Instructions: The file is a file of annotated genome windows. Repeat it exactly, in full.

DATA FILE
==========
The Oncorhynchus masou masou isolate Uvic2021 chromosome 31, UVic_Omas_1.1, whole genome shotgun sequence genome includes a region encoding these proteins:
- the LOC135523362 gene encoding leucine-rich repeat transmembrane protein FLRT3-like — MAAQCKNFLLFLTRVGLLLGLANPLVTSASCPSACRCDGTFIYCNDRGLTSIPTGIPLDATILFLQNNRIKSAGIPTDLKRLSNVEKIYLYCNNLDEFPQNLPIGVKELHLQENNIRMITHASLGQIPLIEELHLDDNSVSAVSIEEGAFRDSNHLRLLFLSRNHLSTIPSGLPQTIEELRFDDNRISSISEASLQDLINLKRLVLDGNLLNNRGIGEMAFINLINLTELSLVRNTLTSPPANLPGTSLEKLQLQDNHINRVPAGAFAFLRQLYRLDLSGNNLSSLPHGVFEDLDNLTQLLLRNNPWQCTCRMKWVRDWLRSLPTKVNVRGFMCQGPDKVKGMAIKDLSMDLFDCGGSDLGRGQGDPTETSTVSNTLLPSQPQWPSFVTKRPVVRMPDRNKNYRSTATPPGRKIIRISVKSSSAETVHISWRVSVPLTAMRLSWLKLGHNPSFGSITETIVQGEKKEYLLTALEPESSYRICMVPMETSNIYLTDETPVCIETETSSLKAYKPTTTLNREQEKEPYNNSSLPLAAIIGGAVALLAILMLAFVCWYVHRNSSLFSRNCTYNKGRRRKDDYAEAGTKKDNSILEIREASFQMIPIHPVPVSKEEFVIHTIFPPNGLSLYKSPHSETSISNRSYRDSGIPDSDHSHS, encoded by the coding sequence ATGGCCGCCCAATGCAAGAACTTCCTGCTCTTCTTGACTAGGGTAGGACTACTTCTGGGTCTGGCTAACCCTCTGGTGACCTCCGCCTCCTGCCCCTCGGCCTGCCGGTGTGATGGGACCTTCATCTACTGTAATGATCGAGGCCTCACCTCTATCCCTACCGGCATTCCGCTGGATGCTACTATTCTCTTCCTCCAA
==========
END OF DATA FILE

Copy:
The Oncorhynchus masou masou isolate Uvic2021 chromosome 31, UVic_Omas_1.1, whole genome shotgun sequence genome includes a region encoding these proteins:
- the LOC135523362 gene encoding leucine-rich repeat transmembrane protein FLRT3-like — MAAQCKNFLLFLTRVGLLLGLANPLVTSASCPSACRCDGTFIYCNDRGLTSIPTGIPLDATILFLQNNRIKSAGIPTDLKRLSNVEKIYLYCNNLDEFPQNLPIGVKELHLQENNIRMITHASLGQIPLIEELHLDDNSVSAVSIEEGAFRDSNHLRLLFLSRNHLSTIPSGLPQTIEELRFDDNRISSISEASLQDLINLKRLVLDGNLLNNRGIGEMAFINLINLTELSLVRNTLTSPPANLPGTSLEKLQLQDNHINRVPAGAFAFLRQLYRLDLSGNNLSSLPHGVFEDLDNLTQLLLRNNPWQCTCRMKWVRDWLRSLPTKVNVRGFMCQGPDKVKGMAIKDLSMDLFDCGGSDLGRGQGDPTETSTVSNTLLPSQPQWPSFVTKRPVVRMPDRNKNYRSTATPPGRKIIRISVKSSSAETVHISWRVSVPLTAMRLSWLKLGHNPSFGSITETIVQGEKKEYLLTALEPESSYRICMVPMETSNIYLTDETPVCIETETSSLKAYKPTTTLNREQEKEPYNNSSLPLAAIIGGAVALLAILMLAFVCWYVHRNSSLFSRNCTYNKGRRRKDDYAEAGTKKDNSILEIREASFQMIPIHPVPVSKEEFVIHTIFPPNGLSLYKSPHSETSISNRSYRDSGIPDSDHSHS, encoded by the coding sequence ATGGCCGCCCAATGCAAGAACTTCCTGCTCTTCTTGACTAGGGTAGGACTACTTCTGGGTCTGGCTAACCCTCTGGTGACCTCCGCCTCCTGCCCCTCGGCCTGCCGGTGTGATGGGACCTTCATCTACTGTAATGATCGAGGCCTCACCTCTATCCCTACCGGCATTCCGCTGGATGCTACTATTCTCTTCCTCCAA